I consistently see, when organizations have the nerve to ask, that the lowest scores managers receive on both surveys and 360 feedback are often related to employee development and/or, more specifically, coaching abilities. This is a fixable and measurable area of leadership development.

©2012 David W. Bracken

Can you change a culture?

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Us folks at OrgVitality have a view of the “vital” organization that includes concepts of ambidexterity, agility and resilience. These concepts can be operationalized to promote the creation of a culture that makes those characteristics a way of life in the organization.

I found a recent article (Lengnick-Hall, Beck and Lengnick-Hall, 2010) titled, “Developing a capacity for organizational resilience through strategic human resource management.”  Their message of creating and sustaining a culture through human resource processes is a powerful concept.

These authors define resilience as:

“…a firm’s ability to effectively absorb, develop situation-specific responses to, and ultimately engage in transformative activities to capitalize on disruptive surprises that potentially threaten organization survival.”  They go on to propose that resilience should be created through individual knowledge, skills, and abilities and organizational routines and processes.

This is good stuff but I think they have missed an opportunity to talk about creating a culture through behavior change. Culture has a lot of definitions, but a couple are consistent with this view of behavior being a key factor. I have been drawn to an observable and measurable definition of culture offered by Bossidy and Charan (2002) in their seminal book, Execution: The discipline of getting things done,:

The culture of a company is the behavior of its leaders. Leaders get the behavior they exhibit and tolerate.”

While many traditionalists will argue with such a “superficial” treatment of culture, it was foreshadowed by Kotter and Heskett (1992) who refined their definition of culture with this statement: “…culture represents the behavior patterns or style of an organization that new employees are automatically encouraged to follow by their fellow employees.” (p. 4)

This definition is too limiting in not directly acknowledging that the “fellow employees” who have the most impact on creating the culture are the leaders of that organization.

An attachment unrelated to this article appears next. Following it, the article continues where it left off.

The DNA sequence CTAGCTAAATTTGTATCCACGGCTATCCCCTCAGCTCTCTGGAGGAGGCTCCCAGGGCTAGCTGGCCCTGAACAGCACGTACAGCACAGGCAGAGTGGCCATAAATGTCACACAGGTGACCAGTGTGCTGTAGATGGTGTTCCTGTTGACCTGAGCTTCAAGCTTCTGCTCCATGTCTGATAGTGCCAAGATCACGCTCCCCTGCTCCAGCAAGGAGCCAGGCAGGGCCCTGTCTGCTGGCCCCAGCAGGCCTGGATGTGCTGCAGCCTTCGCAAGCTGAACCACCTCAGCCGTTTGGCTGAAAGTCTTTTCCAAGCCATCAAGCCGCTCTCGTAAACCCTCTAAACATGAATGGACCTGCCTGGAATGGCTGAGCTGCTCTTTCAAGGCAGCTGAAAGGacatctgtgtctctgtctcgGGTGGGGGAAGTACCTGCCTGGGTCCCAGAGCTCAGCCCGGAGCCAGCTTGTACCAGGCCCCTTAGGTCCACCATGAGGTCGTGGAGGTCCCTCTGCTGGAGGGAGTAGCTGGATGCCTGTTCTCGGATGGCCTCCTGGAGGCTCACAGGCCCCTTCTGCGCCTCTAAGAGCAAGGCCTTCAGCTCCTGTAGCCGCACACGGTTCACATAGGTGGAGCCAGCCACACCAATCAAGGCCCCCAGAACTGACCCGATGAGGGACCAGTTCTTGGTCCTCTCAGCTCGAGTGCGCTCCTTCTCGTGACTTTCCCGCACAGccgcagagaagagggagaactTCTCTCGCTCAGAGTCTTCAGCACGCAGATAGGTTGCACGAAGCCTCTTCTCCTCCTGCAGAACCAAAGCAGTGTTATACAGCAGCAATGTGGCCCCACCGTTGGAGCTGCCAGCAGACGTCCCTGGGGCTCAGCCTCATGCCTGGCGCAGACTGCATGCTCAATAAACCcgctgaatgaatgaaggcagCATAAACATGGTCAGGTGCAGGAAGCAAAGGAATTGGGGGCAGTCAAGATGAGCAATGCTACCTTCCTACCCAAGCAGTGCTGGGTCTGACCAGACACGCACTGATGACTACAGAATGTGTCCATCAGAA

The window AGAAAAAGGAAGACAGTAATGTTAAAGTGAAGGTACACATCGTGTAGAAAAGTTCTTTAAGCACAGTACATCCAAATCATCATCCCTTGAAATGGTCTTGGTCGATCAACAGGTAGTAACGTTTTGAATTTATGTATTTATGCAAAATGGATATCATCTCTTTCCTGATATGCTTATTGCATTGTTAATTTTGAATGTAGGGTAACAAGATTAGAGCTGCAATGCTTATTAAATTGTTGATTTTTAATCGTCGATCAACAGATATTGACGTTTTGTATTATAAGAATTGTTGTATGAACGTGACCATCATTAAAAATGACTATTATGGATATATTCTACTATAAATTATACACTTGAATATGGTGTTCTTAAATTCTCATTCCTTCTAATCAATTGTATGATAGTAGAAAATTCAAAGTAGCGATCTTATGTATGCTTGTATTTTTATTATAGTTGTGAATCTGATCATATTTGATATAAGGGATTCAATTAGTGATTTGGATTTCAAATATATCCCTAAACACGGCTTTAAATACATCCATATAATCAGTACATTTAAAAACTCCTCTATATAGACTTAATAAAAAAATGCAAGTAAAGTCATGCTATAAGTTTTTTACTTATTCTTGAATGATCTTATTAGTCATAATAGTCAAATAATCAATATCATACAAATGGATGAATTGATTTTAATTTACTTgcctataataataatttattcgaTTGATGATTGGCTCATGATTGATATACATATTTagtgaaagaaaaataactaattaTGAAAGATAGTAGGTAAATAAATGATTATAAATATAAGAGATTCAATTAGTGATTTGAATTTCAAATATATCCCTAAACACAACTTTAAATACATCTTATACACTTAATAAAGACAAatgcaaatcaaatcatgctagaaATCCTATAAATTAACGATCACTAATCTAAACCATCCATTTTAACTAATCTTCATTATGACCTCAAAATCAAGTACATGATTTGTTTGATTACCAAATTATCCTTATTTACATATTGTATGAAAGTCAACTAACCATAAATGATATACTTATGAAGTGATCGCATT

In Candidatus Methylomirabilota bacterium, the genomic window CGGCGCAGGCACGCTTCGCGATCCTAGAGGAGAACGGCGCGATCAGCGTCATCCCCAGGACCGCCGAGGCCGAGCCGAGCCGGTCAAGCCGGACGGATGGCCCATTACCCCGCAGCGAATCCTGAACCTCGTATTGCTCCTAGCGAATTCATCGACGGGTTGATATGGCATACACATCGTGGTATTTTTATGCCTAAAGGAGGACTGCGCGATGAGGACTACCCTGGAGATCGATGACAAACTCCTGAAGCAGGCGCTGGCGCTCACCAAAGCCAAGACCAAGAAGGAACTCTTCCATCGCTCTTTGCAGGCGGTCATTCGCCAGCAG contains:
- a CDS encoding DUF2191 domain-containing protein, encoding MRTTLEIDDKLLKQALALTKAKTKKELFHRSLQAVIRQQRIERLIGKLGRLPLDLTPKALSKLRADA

Let’s return to the resilience article. I looked for statements of behaviors that might be useful for creating a culture of resilience, particularly defined in terms of leader behavior that could easily be fodder for a 360 or upward feedback process. Fortunately for me, there is a section called, “Behavioral elements of organizational resilience.” Their language is somewhat academic (e.g., “nonconforming strategic repertoires”), but here are some examples of behaviors that I propose support their conceptualization of resilience:

  • Encourages new solutions to problems
  • Finds new strategies that are different from the past and industry norms
  • Takes the initiative and moves quickly to overcome challenges
  • Ensures that new and creative solutions are consistent with organizational goals and values
  • Challenges the status quo
  • Encourages the discarding of obsolete information and practices
  • Recognizes and rewards behaviors that demonstrate flexibility and resourcefulness

They list a whole raft of HR policies, principles and practices that can support the development of resilience, including things like after-action reviews, open architecture, broad job descriptions, employee suggestions, and cross-departmental task forces. They reference a need to include performance reviews (“results-based appraisals) that encourage the right activities.

But nowhere is 360 feedback mentioned as a potentially powerful tool to reinforce and create culture change. Here are a few ways that 360 processes can be integral parts of a culture change initiative:

  • Defines the construct (e.g., resilience) in behavioral terms
  • Communicates the construct as an organizational priority (i.e., is being measured)
  • Potentially communicates to all employees (raters, ratees) on a repeated basis
  • Creates a metric for tracking progress over time
  • Creates a metric for identifying individual, team, and organizational gaps in performance
  • Creates accountability for behavior consistent with organizational needs
  • Supports aligned HR practices when integrated with other HR systems (e.g., development, staffing, succession planning, performance reviews, high potential development)

This list makes some assumptions about the design and implementation of 360 processes that support culture change. That is such a large topic that it would require an entire book. Stay tuned for that.

I am amazed and disappointed that a major treatise on what is in effect culture change would not include 360 feedback as at least worth consideration as a supporting HR practice. It makes me wonder why that is.

References

Bossidy, L, and Charan, R. (2002). Execution: The Discipline of Getting Things Done. New York: Crown Business.

Kotter, J.P., and Heskett, J.L. (1992). Corporate Culture and Performance. New York: Free Press.

Lengnick-Hall, C.A., et al. (2010). Developing a capacity for organizational resilience through strategic human resource management. Human Resource Management Review, doi:10.1016/j.hrmr.2010.07.001.

©2011 David W. Bracken

Who is the customer? Take Two

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In an earlier blog, I asked the question, “Who is the customer in a 360 process?”  The particular focus of that discussion was the length of 360 questionnaires.

I have recently been exploring the websites of various 360 Feedback providers to see the products/services that are offered, and how they are positioned. I was surprised by how many vendors are offering processing services without consulting services, which I think relates back to the potential problems that computer-driven solutions can cause that were covered a couple blogs ago.